Mary Wiygul: Life Lessons (memoir)

Southern Legitimacy Statement:
I was born in Panola County, Mississippi, (where SEC affiliations are handed out as birthrights) to parents from towns named Tocowa and Blackjack. They decided to split the difference and raise me in a town called Pope (population 242) where putting pennies on the railroad tracks, catching lightning bugs to put in Mason jars, swimming in the creek (although Momma told you not to), and fighting with sweetgum balls and watermelon seeds were the highlights of most people’s days. My family did not believe in leaving things alone, so they took these normal Southern activities and threw them to the wind, shook them up, sprinkled them with imagination and eccentricity and out of it came the memories I write about.

Life Lessons

Rubbing sleep from my eyes, I tried to focus on the spackled sheetrock walls in the bedroom my sister and I shared. Quickly, I pulled the quilt up to my neck and tried to figure out what had startled me awake. It was “Blackberry Winter,” as we call it in the South, the time of year in late Spring when a cold snap hits just as the blackberries are blooming.

“Rex, have you lost your mind?” I heard Momma scream from the front of the house followed by the same sound that must have awakened me.  The urgency in her voice, teamed with my curiosity, convinced me to forego the usual fight with my older sister about who would be getting in the shower first, and I scrambled out of bed.  I made my way into the hallway stopping to catch a second of warmth from the wood heater before I eased toward the source of the commotion.  As I peeked around the living room door, I witnessed what had become an imaginary boxing arena. In one corner was Momma and Frisky, my beautiful black and white cat. In the other was Daddy, and the spawn of Satan in animal form- an albino possum.

The possum was just one of many creatures my animal-loving Daddy had dragged home. It, along with her seven babies, had been occupying a cage in the back yard that had at various junctures housed two rabbits, three raccoons, and two chickens. But today, this fine specimen had garnered an honor above all honors: a visit inside the house to square up against my cat for a battle royal. “Daddy,” I wailed at deafening decibels as I instantly decoded the scene laid out before me.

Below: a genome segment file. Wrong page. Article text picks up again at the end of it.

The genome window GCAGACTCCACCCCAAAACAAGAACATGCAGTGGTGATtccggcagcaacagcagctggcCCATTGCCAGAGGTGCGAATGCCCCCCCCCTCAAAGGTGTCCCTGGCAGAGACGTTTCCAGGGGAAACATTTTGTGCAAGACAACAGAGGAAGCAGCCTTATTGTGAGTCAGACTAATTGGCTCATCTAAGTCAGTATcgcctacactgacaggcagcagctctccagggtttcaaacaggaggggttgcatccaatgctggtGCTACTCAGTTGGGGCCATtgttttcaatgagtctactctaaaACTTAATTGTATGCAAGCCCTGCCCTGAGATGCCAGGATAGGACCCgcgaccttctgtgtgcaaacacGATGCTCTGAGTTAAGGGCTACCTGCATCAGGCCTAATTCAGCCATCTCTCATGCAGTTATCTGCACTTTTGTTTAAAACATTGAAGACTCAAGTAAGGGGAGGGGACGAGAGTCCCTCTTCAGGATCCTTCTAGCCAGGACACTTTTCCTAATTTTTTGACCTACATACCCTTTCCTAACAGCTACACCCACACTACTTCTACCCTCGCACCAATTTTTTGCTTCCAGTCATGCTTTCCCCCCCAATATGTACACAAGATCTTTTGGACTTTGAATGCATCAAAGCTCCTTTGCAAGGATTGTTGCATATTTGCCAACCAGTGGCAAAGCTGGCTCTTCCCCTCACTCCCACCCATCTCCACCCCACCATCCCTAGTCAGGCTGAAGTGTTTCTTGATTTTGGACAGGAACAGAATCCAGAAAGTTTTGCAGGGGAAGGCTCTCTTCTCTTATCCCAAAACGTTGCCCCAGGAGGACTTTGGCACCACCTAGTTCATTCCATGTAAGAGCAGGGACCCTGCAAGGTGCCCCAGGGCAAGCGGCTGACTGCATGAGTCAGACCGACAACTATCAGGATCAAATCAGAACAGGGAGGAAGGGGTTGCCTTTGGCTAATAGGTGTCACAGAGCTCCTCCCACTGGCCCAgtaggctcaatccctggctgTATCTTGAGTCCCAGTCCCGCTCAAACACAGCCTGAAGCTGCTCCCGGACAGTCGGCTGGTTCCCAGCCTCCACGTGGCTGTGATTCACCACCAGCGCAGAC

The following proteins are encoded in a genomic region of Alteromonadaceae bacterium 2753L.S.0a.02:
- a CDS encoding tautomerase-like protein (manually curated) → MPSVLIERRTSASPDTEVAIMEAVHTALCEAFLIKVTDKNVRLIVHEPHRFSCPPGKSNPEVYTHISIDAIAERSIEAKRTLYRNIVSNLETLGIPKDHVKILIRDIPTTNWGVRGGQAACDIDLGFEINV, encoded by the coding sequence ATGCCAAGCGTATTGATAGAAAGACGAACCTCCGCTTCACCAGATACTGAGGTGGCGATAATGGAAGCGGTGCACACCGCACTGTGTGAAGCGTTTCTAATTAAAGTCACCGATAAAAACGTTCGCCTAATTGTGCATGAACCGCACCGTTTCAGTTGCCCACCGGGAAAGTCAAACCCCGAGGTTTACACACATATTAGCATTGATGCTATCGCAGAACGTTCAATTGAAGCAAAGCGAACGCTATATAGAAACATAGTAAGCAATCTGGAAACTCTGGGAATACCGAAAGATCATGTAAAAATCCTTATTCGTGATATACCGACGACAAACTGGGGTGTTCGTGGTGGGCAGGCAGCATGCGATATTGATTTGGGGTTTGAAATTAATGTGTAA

My cry startled the possum and the origin of the slumber-wrecking sound was revealed as it let out a hiss as loud as a washtub full of water moccasins.  This reaction, in turn, sparked a retaliatory hiss and tip-toeing, back arching ninja move from the cat. Momma and I watched horrified as Daddy did a jig and urged the competitors on.  My cat, which was accustomed to Daddy’s antics, (Daddy had even taught it to play fetch) took about a millisecond to assess the situation, hastily decide he was the “undercat” in this match up, throw in the towel, and Fred Flintstone his way out of the room.

Unfortunately, Daddy urged on by amusement and Wild Turkey, had other ideas for a towel besides throwing it in. With the prizefight idea thwarted, he moved to plan B: giving the possum a bath.

Without giving one thought to his safety, Daddy scooped up the possum and carried it to the bathroom to draw a nice warm bath. When the water was at the perfect temperature, he opened a bottle of Dawn dishwashing liquid and whipped up a snowy mountain for his albino freak of nature. As Daddy lowered it into the water, the possum’s fine white hair disappeared like cotton candy, and Momma and I watched, dumfounded, as it allowed him to lovingly scrub it clean. When he was done, Daddy took a hairdryer and dried him right up.  Then when the flowy white hair had reappeared, he brushed it and added a sprinkle of baby powder for good measure. When the spectacle had come to an end, Daddy turned to me and said, “I’m done with the tub now. You can use it.” I opted for a shower instead.

Though an unlikely text for life lessons, there are many that can be gleaned from the story of my Daddy’s actions that day. First of all in life, one must be flexible. When Daddy’s original plan fell through, he didn’t give up, he simply changed his course of action. Secondly, one must be fearless. Daddy dared to bathe a possum and came out completely unscathed because he never once allowed fear to rear its ugly head.  And last but not least, one must stand firm in his/her dedication to the task at hand.  Daddy set forth to achieve his goal and through his perseverance and strong will claimed his prize– prettiest possum in Panola County.

Author: Dead Mule Staff